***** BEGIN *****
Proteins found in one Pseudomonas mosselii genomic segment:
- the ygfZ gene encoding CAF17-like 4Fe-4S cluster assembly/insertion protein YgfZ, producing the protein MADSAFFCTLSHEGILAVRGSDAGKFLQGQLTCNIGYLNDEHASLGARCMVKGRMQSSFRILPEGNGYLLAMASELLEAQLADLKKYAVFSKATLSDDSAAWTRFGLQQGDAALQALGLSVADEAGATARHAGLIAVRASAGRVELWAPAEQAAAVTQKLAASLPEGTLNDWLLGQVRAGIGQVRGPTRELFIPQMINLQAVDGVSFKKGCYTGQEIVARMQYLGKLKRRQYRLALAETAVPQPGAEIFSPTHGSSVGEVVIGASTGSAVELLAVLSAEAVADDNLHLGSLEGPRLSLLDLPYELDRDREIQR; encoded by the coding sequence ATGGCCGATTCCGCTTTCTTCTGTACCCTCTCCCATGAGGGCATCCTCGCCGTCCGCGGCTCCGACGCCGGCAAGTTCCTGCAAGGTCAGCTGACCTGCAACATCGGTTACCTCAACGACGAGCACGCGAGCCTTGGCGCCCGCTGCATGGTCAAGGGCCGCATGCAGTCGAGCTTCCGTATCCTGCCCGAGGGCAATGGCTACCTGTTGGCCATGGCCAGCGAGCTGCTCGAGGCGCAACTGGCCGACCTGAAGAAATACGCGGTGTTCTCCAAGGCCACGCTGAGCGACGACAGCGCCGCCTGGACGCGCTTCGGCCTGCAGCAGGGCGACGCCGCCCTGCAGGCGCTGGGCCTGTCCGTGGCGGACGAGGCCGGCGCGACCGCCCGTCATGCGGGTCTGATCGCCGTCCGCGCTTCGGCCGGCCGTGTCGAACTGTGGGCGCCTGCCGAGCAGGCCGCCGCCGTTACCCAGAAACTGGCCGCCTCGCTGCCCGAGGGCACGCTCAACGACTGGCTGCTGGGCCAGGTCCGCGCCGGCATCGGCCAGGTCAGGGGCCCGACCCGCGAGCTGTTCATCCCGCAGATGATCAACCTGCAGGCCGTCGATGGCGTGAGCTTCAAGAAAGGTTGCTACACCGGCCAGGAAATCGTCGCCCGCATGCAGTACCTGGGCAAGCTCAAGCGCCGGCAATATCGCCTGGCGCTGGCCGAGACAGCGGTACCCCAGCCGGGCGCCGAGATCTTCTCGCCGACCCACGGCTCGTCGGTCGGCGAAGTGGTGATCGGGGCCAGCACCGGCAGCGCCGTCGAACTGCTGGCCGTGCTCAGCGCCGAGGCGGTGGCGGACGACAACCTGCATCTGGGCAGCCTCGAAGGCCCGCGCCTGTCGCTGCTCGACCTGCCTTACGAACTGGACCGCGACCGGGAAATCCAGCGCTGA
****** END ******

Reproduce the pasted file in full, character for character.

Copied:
Proteins found in one Pseudomonas mosselii genomic segment:
- the ygfZ gene encoding CAF17-like 4Fe-4S cluster assembly/insertion protein YgfZ, producing the protein MADSAFFCTLSHEGILAVRGSDAGKFLQGQLTCNIGYLNDEHASLGARCMVKGRMQSSFRILPEGNGYLLAMASELLEAQLADLKKYAVFSKATLSDDSAAWTRFGLQQGDAALQALGLSVADEAGATARHAGLIAVRASAGRVELWAPAEQAAAVTQKLAASLPEGTLNDWLLGQVRAGIGQVRGPTRELFIPQMINLQAVDGVSFKKGCYTGQEIVARMQYLGKLKRRQYRLALAETAVPQPGAEIFSPTHGSSVGEVVIGASTGSAVELLAVLSAEAVADDNLHLGSLEGPRLSLLDLPYELDRDREIQR; encoded by the coding sequence ATGGCCGATTCCGCTTTCTTCTGTACCCTCTCCCATGAGGGCATCCTCGCCGTCCGCGGCTCCGACGCCGGCAAGTTCCTGCAAGGTCAGCTGACCTGCAACATCGGTTACCTCAACGACGAGCACGCGAGCCTTGGCGCCCGCTGCATGGTCAAGGGCCGCATGCAGTCGAGCTTCCGTATCCTGCCCGAGGGCAATGGCTACCTGTTGGCCATGGCCAGCGAGCTGCTCGAGGCGCAACTGGCCGACCTGAAGAAATACGCGGTGTTCTCCAAGGCCACGCTGAGCGACGACAGCGCCGCCTGGACGCGCTTCGGCCTGCAGCAGGGCGACGCCGCCCTGCAGGCGCTGGGCCTGTCCGTGGCGGACGAGGCCGGCGCGACCGCCCGTCATGCGGGTCTGATCGCCGTCCGCGCTTCGGCCGGCCGTGTCGAACTGTGGGCGCCTGCCGAGCAGGCCGCCGCCGTTACCCAGAAACTGGCCGCCTCGCTGCCCGAGGGCACGCTCAACGACTGGCTGCTGGGCCAGGTCCGCGCCGGCATCGGCCAGGTCAGGGGCCCGACCCGCGAGCTGTTCATCCCGCAGATGATCAACCTGCAGGCCGTCGATGGCGTGAGCTTCAAGAAAGGTTGCTACACCGGCCAGGAAATCGTCGCCCGCATGCAGTACCTGGGCAAGCTCAAGCGCCGGCAATATCGCCTGGCGCTGGCCGAGACAGCGGTACCCCAGCCGGGCGCCGAGATCTTCTCGCCGACCCACGGCTCGTCGGTCGGCGAAGTGGTGATCGGGGCCAGCACCGGCAGCGCCGTCGAACTGCTGGCCGTGCTCAGCGCCGAGGCGGTGGCGGACGACAACCTGCATCTGGGCAGCCTCGAAGGCCCGCGCCTGTCGCTGCTCGACCTGCCTTACGAACTGGACCGCGACCGGGAAATCCAGCGCTGA